Saturday, September 6, 2014

Time to set out transplants for fall, winter, & spring harvests

Saturday, September 6, 2014

Now is the time to put out your transplants for your winter garden.  Winter producing varieties are the really hardy cold crops that thrive in the cool temperatures of spring, fall and winter. To get the longest harvest possible, look for varieties that say “cold hardy”, “early winter”, “overwintering”, “winter-hardy”, “cold tolerant”, “bred for winter production.”  

With cover, the following will allow you to harvest all winter: arugula, beets, chicory, corn salad, lettuce, mustard greens, parsley root, radicchio, radishes, spinach, and swiss chard.

The following don’t require covering: brussels sprouts, winter harvest cabbage, carrots, collards, kale, kohlrabi, leeks, bunching onions or Egyptian onions, parsnips, rutabagas, turnips, salad burnet.

Any perennial greens can also be planted now.  Your perennial greens and overwintering varieties are the first up in the spring.

If you didn’t start seeds, big box stores, local nurseries and even mail order nurseries have begun to have fall planting veggies so you can still get transplants to plant in time for fall, winter, and spring harvests.

*Asparagus (planted now for spring)
*Sprouting broccoli (will come back in the spring, too)
*Cabbage (at this point, look for ones with the shortest days to maturity)
*Carrots (can be pulled all winter)
*Chard (will survive winters if placed in a sheltered area and mulched)
*Collard Greens (a southern favorite)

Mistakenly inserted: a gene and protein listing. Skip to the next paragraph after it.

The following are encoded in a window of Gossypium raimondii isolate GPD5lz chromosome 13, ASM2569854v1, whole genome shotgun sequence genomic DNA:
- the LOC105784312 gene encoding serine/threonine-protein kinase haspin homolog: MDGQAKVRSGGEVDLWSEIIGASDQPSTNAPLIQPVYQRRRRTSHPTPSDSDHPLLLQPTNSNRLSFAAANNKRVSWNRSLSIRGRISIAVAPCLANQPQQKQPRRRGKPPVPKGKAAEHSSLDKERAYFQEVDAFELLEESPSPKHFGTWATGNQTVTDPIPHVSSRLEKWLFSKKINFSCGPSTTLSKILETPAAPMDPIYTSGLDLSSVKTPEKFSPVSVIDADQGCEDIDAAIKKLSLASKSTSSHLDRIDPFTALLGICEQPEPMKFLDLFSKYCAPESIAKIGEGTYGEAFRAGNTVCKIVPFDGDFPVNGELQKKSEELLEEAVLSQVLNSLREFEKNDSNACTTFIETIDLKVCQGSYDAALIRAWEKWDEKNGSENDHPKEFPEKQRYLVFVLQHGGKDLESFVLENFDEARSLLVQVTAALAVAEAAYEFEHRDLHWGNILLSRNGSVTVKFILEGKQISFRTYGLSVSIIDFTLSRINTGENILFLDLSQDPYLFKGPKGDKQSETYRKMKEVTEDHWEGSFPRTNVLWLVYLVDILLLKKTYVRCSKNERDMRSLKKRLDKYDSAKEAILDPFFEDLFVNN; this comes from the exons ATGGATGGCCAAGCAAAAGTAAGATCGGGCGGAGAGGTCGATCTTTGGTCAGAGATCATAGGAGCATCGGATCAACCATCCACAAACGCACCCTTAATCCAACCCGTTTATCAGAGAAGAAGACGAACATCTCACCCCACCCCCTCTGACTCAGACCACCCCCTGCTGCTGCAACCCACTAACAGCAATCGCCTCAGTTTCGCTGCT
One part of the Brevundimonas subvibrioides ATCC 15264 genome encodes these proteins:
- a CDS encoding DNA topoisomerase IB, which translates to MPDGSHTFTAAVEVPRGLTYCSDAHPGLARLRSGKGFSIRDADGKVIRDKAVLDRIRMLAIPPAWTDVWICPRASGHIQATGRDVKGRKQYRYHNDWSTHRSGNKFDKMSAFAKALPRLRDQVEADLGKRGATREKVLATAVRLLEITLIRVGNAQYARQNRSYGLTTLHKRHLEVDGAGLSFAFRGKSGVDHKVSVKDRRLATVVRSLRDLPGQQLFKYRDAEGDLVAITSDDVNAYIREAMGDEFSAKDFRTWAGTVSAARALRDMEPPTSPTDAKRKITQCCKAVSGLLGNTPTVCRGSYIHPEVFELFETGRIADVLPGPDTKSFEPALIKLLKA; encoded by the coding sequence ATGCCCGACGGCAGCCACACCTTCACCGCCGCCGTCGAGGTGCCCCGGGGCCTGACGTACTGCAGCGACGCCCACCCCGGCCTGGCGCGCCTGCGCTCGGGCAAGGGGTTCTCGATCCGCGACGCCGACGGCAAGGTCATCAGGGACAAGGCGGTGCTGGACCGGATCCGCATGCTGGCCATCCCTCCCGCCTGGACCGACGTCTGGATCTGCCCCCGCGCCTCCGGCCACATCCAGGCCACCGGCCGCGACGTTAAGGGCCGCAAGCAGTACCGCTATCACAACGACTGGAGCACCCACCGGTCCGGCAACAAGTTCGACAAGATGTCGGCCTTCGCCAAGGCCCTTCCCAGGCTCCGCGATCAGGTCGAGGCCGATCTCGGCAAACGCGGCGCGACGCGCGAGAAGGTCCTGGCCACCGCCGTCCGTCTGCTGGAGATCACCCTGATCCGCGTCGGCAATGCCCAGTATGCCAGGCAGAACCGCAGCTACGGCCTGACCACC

*Corn salad (also called Mache)
*Egyptian walking onions (harvest all winter in a pot or ground)
*Garlic, shallots, leeks (can be planted into late next month)
*Kale (may survive all winter into spring)
*Lettuce (can germinate at temps as low as 40 degrees F)
*Mustard greens (love Giant Red and Ruby Streaks)
*Bunching onions (depending on type, ready to harvest Oct-Dec)
*Overwintering onions (all onions can be left in the ground in Zone 6)
*Overwintering peas
*Radishes (can be pulled all through winter)
*Salad burnet (a perennial has a fresh cucumber/cilantro taste)
*Sorrel (a perennial that has a tart taste kind of like Granny Smith apples)
*Spinach (many survive the winter to mature in early spring)

Your transplants will grow quickest in the earliest part of fall, slowing down as daylight hours decrease.  From November to mid-January, there will be minimal growth.

Fall and winter harvested veggies are at their crispest and sweetest after a light frost.  The cold temps concentrate the sugars, making them extra yummy!

No comments:

Post a Comment